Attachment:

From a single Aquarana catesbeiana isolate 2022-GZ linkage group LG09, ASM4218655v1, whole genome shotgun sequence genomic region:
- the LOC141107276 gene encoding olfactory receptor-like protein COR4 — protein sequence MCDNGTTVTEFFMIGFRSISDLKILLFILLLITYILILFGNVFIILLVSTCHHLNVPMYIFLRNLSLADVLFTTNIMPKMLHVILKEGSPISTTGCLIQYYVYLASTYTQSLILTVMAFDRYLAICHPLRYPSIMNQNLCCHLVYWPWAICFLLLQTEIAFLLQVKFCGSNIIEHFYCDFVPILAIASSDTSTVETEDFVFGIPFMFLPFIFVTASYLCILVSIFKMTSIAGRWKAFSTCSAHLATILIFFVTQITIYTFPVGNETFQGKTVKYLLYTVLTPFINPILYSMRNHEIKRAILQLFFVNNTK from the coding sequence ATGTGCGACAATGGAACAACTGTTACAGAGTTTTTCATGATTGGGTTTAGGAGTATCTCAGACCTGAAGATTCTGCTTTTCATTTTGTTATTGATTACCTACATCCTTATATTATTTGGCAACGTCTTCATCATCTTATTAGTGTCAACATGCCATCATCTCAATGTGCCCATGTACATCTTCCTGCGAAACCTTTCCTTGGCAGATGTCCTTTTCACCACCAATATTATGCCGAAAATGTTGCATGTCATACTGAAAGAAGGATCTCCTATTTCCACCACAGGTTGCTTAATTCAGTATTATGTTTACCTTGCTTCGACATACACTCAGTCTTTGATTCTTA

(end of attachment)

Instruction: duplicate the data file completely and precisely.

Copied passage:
From a single Aquarana catesbeiana isolate 2022-GZ linkage group LG09, ASM4218655v1, whole genome shotgun sequence genomic region:
- the LOC141107276 gene encoding olfactory receptor-like protein COR4 — protein sequence MCDNGTTVTEFFMIGFRSISDLKILLFILLLITYILILFGNVFIILLVSTCHHLNVPMYIFLRNLSLADVLFTTNIMPKMLHVILKEGSPISTTGCLIQYYVYLASTYTQSLILTVMAFDRYLAICHPLRYPSIMNQNLCCHLVYWPWAICFLLLQTEIAFLLQVKFCGSNIIEHFYCDFVPILAIASSDTSTVETEDFVFGIPFMFLPFIFVTASYLCILVSIFKMTSIAGRWKAFSTCSAHLATILIFFVTQITIYTFPVGNETFQGKTVKYLLYTVLTPFINPILYSMRNHEIKRAILQLFFVNNTK from the coding sequence ATGTGCGACAATGGAACAACTGTTACAGAGTTTTTCATGATTGGGTTTAGGAGTATCTCAGACCTGAAGATTCTGCTTTTCATTTTGTTATTGATTACCTACATCCTTATATTATTTGGCAACGTCTTCATCATCTTATTAGTGTCAACATGCCATCATCTCAATGTGCCCATGTACATCTTCCTGCGAAACCTTTCCTTGGCAGATGTCCTTTTCACCACCAATATTATGCCGAAAATGTTGCATGTCATACTGAAAGAAGGATCTCCTATTTCCACCACAGGTTGCTTAATTCAGTATTATGTTTACCTTGCTTCGACATACACTCAGTCTTTGATTCTTA